Protests Against Iraqi Executions Continue; Canada Considers Extending Aid

Despite the Iraqi Government’s announcement that it would not try any more Jews on charges of spying for Israel, anger over the recent execution of nine continued today.

In Baltimore, a protest against the hangings and a reaffirmation of support for Israel’s hopes for peace were registered by 1,200 demonstrators at a two hour rally sponsored by the Baltimore Jewish Council.

From Ottawa it was reported that the Canadian Government was considering ways to assist the beleaguered Jewish community of Iraq and Jews in other Arab countries but was proceeding cautiously in order not to jeopardize them further.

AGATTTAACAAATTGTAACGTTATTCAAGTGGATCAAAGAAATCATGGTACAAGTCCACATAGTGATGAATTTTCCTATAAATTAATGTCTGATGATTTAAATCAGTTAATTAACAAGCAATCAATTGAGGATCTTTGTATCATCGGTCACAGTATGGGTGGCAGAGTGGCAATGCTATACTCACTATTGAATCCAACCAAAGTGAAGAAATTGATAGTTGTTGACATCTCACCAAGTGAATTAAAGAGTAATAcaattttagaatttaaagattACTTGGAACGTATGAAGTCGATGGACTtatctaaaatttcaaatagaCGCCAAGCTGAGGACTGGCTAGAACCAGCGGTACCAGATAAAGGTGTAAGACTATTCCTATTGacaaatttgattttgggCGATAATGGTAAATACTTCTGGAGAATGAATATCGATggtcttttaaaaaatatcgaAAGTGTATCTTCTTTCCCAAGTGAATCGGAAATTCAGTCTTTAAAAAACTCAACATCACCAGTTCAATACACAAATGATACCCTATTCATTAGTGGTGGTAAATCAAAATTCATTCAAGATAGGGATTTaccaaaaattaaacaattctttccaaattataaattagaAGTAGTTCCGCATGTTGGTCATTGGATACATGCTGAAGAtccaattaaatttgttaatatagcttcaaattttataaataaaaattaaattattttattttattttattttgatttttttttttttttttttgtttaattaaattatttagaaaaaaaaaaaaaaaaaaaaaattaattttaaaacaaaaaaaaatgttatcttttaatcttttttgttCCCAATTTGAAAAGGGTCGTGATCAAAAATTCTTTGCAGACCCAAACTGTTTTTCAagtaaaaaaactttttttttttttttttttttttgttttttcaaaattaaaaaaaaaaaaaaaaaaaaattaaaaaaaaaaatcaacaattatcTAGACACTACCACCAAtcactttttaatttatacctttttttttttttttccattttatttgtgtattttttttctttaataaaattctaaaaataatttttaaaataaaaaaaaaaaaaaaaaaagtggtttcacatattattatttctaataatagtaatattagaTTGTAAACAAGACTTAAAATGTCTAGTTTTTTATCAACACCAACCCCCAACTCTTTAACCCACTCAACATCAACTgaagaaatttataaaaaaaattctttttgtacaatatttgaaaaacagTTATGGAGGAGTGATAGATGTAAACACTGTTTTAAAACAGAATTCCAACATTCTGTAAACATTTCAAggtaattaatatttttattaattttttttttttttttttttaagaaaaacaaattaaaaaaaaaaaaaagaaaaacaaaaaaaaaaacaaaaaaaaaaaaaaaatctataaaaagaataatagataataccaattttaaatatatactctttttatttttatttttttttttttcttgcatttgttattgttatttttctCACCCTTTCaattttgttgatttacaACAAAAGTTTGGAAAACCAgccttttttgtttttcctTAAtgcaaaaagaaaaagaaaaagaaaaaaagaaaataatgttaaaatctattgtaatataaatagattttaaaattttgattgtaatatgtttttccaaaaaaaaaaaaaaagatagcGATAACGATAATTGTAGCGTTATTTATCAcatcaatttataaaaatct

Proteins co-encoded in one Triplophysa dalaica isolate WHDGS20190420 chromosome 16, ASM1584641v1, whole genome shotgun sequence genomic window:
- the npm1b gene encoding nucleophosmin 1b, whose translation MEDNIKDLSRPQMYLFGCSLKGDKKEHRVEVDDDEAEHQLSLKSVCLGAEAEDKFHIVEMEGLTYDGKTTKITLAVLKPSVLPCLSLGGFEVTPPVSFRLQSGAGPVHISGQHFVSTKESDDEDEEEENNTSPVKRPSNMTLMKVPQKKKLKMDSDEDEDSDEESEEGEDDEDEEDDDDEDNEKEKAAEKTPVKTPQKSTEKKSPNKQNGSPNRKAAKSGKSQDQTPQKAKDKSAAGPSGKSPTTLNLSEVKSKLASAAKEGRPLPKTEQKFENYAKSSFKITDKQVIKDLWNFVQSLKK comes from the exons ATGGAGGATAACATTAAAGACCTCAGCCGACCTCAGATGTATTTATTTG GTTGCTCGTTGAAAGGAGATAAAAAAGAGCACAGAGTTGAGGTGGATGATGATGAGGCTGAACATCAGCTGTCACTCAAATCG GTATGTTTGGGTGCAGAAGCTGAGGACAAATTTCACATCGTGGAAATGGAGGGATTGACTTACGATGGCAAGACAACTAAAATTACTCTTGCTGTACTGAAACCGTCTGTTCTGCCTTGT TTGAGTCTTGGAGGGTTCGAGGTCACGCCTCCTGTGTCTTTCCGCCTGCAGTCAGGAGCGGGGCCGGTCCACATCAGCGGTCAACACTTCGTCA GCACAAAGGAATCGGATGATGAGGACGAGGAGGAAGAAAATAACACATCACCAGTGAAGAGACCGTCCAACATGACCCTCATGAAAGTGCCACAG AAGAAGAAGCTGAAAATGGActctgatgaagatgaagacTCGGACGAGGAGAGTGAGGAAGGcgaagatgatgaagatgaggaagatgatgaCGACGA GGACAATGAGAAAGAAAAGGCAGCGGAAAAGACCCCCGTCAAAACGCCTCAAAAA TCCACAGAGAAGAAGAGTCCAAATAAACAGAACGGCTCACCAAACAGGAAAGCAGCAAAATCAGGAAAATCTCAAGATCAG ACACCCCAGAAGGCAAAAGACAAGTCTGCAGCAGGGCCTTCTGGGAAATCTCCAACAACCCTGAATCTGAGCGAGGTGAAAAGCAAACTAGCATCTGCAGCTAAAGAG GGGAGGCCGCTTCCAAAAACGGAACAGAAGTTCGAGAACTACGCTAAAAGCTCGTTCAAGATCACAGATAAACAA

The small Jewish community of Guatemala was supported by public figures, Cabinet ministers and the press in a condemnation of the hangings. A public protest meeting at the Guatemala City synagogue was attended by several hundred non-Jews. Messages of sympathy were received from Emilio Arnales Catalan, Foreign Minister of Guatemala and the current president of the United Nations General Assembly.

In Bonn, a West German television reporter said in a broadcast from Baghdad that Iraqi authorities told him that all evidence against the nine Jews had been destroyed as soon as their trial ended. The reporter said that was the reply he got when he asked officials to produce evidence of their guilt.

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